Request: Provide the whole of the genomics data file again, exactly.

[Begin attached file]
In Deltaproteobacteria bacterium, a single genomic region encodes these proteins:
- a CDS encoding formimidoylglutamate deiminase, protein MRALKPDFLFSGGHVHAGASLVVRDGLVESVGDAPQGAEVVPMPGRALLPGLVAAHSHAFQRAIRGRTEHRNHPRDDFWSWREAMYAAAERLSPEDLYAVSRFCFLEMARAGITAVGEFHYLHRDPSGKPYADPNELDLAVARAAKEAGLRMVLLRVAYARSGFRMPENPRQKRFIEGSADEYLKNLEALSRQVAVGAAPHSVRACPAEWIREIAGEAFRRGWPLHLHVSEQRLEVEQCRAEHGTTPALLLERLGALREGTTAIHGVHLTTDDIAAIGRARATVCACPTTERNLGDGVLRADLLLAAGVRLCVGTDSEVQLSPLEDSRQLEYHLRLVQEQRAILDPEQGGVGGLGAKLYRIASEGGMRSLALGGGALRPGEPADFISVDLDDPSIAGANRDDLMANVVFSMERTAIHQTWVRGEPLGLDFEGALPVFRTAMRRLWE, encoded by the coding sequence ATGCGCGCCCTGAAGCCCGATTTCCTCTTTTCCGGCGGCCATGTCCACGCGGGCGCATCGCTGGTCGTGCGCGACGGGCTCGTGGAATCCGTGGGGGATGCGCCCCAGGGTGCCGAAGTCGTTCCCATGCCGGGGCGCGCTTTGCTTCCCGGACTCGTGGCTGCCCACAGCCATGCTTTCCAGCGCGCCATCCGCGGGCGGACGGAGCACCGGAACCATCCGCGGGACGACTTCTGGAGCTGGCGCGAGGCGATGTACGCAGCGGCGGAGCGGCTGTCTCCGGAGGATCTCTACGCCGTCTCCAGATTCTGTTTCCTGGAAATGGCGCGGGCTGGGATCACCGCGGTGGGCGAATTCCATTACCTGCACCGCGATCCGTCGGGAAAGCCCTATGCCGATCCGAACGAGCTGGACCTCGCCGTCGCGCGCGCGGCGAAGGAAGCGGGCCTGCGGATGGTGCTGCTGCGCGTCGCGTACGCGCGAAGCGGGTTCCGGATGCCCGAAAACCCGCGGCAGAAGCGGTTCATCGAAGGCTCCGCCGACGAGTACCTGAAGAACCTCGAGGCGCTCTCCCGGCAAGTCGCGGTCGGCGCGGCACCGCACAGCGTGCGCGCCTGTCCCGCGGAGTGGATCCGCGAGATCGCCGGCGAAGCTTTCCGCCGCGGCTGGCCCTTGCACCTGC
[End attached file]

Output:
In Deltaproteobacteria bacterium, a single genomic region encodes these proteins:
- a CDS encoding formimidoylglutamate deiminase, protein MRALKPDFLFSGGHVHAGASLVVRDGLVESVGDAPQGAEVVPMPGRALLPGLVAAHSHAFQRAIRGRTEHRNHPRDDFWSWREAMYAAAERLSPEDLYAVSRFCFLEMARAGITAVGEFHYLHRDPSGKPYADPNELDLAVARAAKEAGLRMVLLRVAYARSGFRMPENPRQKRFIEGSADEYLKNLEALSRQVAVGAAPHSVRACPAEWIREIAGEAFRRGWPLHLHVSEQRLEVEQCRAEHGTTPALLLERLGALREGTTAIHGVHLTTDDIAAIGRARATVCACPTTERNLGDGVLRADLLLAAGVRLCVGTDSEVQLSPLEDSRQLEYHLRLVQEQRAILDPEQGGVGGLGAKLYRIASEGGMRSLALGGGALRPGEPADFISVDLDDPSIAGANRDDLMANVVFSMERTAIHQTWVRGEPLGLDFEGALPVFRTAMRRLWE, encoded by the coding sequence ATGCGCGCCCTGAAGCCCGATTTCCTCTTTTCCGGCGGCCATGTCCACGCGGGCGCATCGCTGGTCGTGCGCGACGGGCTCGTGGAATCCGTGGGGGATGCGCCCCAGGGTGCCGAAGTCGTTCCCATGCCGGGGCGCGCTTTGCTTCCCGGACTCGTGGCTGCCCACAGCCATGCTTTCCAGCGCGCCATCCGCGGGCGGACGGAGCACCGGAACCATCCGCGGGACGACTTCTGGAGCTGGCGCGAGGCGATGTACGCAGCGGCGGAGCGGCTGTCTCCGGAGGATCTCTACGCCGTCTCCAGATTCTGTTTCCTGGAAATGGCGCGGGCTGGGATCACCGCGGTGGGCGAATTCCATTACCTGCACCGCGATCCGTCGGGAAAGCCCTATGCCGATCCGAACGAGCTGGACCTCGCCGTCGCGCGCGCGGCGAAGGAAGCGGGCCTGCGGATGGTGCTGCTGCGCGTCGCGTACGCGCGAAGCGGGTTCCGGATGCCCGAAAACCCGCGGCAGAAGCGGTTCATCGAAGGCTCCGCCGACGAGTACCTGAAGAACCTCGAGGCGCTCTCCCGGCAAGTCGCGGTCGGCGCGGCACCGCACAGCGTGCGCGCCTGTCCCGCGGAGTGGATCCGCGAGATCGCCGGCGAAGCTTTCCGCCGCGGCTGGCCCTTGCACCTGC